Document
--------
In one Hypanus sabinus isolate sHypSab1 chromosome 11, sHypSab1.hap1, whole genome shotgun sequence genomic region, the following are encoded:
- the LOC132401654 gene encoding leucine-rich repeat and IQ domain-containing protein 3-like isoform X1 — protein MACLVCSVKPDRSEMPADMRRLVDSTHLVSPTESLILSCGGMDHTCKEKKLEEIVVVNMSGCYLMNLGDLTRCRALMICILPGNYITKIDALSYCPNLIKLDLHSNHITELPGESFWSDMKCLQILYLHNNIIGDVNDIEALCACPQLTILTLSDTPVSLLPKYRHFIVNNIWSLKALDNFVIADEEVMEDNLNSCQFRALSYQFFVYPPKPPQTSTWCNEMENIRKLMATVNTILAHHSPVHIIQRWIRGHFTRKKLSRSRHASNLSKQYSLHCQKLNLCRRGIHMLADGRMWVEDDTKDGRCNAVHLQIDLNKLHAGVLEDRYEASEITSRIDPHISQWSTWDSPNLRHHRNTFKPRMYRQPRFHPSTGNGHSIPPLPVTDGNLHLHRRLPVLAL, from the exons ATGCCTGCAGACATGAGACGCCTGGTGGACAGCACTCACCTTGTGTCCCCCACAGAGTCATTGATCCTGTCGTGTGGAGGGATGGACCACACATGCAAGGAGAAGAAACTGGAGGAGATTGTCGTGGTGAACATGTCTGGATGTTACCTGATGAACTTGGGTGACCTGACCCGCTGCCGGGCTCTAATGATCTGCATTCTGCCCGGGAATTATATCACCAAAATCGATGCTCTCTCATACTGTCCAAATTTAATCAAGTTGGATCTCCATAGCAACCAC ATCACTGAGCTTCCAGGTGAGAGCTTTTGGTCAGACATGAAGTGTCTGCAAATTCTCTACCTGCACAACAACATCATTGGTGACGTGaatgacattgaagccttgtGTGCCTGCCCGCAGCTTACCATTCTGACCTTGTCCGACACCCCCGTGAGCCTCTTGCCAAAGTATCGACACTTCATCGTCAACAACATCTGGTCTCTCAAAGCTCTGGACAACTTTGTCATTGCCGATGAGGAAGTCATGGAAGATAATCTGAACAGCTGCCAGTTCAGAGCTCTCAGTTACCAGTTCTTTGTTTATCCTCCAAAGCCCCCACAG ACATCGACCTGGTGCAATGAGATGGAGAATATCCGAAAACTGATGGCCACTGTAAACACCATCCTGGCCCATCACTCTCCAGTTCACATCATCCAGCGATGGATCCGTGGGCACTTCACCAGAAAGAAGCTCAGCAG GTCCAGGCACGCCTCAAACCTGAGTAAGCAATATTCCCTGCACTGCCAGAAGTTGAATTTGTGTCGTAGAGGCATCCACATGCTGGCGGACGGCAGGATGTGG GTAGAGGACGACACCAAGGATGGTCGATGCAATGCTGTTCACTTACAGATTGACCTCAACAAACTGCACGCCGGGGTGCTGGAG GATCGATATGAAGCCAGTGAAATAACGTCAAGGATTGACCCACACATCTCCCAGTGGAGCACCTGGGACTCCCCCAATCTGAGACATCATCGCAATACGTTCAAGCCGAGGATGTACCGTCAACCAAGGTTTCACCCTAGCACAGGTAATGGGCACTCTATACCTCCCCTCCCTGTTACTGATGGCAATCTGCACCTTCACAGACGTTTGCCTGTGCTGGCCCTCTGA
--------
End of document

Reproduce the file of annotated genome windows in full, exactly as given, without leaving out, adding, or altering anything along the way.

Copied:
In one Hypanus sabinus isolate sHypSab1 chromosome 11, sHypSab1.hap1, whole genome shotgun sequence genomic region, the following are encoded:
- the LOC132401654 gene encoding leucine-rich repeat and IQ domain-containing protein 3-like isoform X1 — protein MACLVCSVKPDRSEMPADMRRLVDSTHLVSPTESLILSCGGMDHTCKEKKLEEIVVVNMSGCYLMNLGDLTRCRALMICILPGNYITKIDALSYCPNLIKLDLHSNHITELPGESFWSDMKCLQILYLHNNIIGDVNDIEALCACPQLTILTLSDTPVSLLPKYRHFIVNNIWSLKALDNFVIADEEVMEDNLNSCQFRALSYQFFVYPPKPPQTSTWCNEMENIRKLMATVNTILAHHSPVHIIQRWIRGHFTRKKLSRSRHASNLSKQYSLHCQKLNLCRRGIHMLADGRMWVEDDTKDGRCNAVHLQIDLNKLHAGVLEDRYEASEITSRIDPHISQWSTWDSPNLRHHRNTFKPRMYRQPRFHPSTGNGHSIPPLPVTDGNLHLHRRLPVLAL, from the exons ATGCCTGCAGACATGAGACGCCTGGTGGACAGCACTCACCTTGTGTCCCCCACAGAGTCATTGATCCTGTCGTGTGGAGGGATGGACCACACATGCAAGGAGAAGAAACTGGAGGAGATTGTCGTGGTGAACATGTCTGGATGTTACCTGATGAACTTGGGTGACCTGACCCGCTGCCGGGCTCTAATGATCTGCATTCTGCCCGGGAATTATATCACCAAAATCGATGCTCTCTCATACTGTCCAAATTTAATCAAGTTGGATCTCCATAGCAACCAC ATCACTGAGCTTCCAGGTGAGAGCTTTTGGTCAGACATGAAGTGTCTGCAAATTCTCTACCTGCACAACAACATCATTGGTGACGTGaatgacattgaagccttgtGTGCCTGCCCGCAGCTTACCATTCTGACCTTGTCCGACACCCCCGTGAGCCTCTTGCCAAAGTATCGACACTTCATCGTCAACAACATCTGGTCTCTCAAAGCTCTGGACAACTTTGTCATTGCCGATGAGGAAGTCATGGAAGATAATCTGAACAGCTGCCAGTTCAGAGCTCTCAGTTACCAGTTCTTTGTTTATCCTCCAAAGCCCCCACAG ACATCGACCTGGTGCAATGAGATGGAGAATATCCGAAAACTGATGGCCACTGTAAACACCATCCTGGCCCATCACTCTCCAGTTCACATCATCCAGCGATGGATCCGTGGGCACTTCACCAGAAAGAAGCTCAGCAG GTCCAGGCACGCCTCAAACCTGAGTAAGCAATATTCCCTGCACTGCCAGAAGTTGAATTTGTGTCGTAGAGGCATCCACATGCTGGCGGACGGCAGGATGTGG GTAGAGGACGACACCAAGGATGGTCGATGCAATGCTGTTCACTTACAGATTGACCTCAACAAACTGCACGCCGGGGTGCTGGAG GATCGATATGAAGCCAGTGAAATAACGTCAAGGATTGACCCACACATCTCCCAGTGGAGCACCTGGGACTCCCCCAATCTGAGACATCATCGCAATACGTTCAAGCCGAGGATGTACCGTCAACCAAGGTTTCACCCTAGCACAGGTAATGGGCACTCTATACCTCCCCTCCCTGTTACTGATGGCAATCTGCACCTTCACAGACGTTTGCCTGTGCTGGCCCTCTGA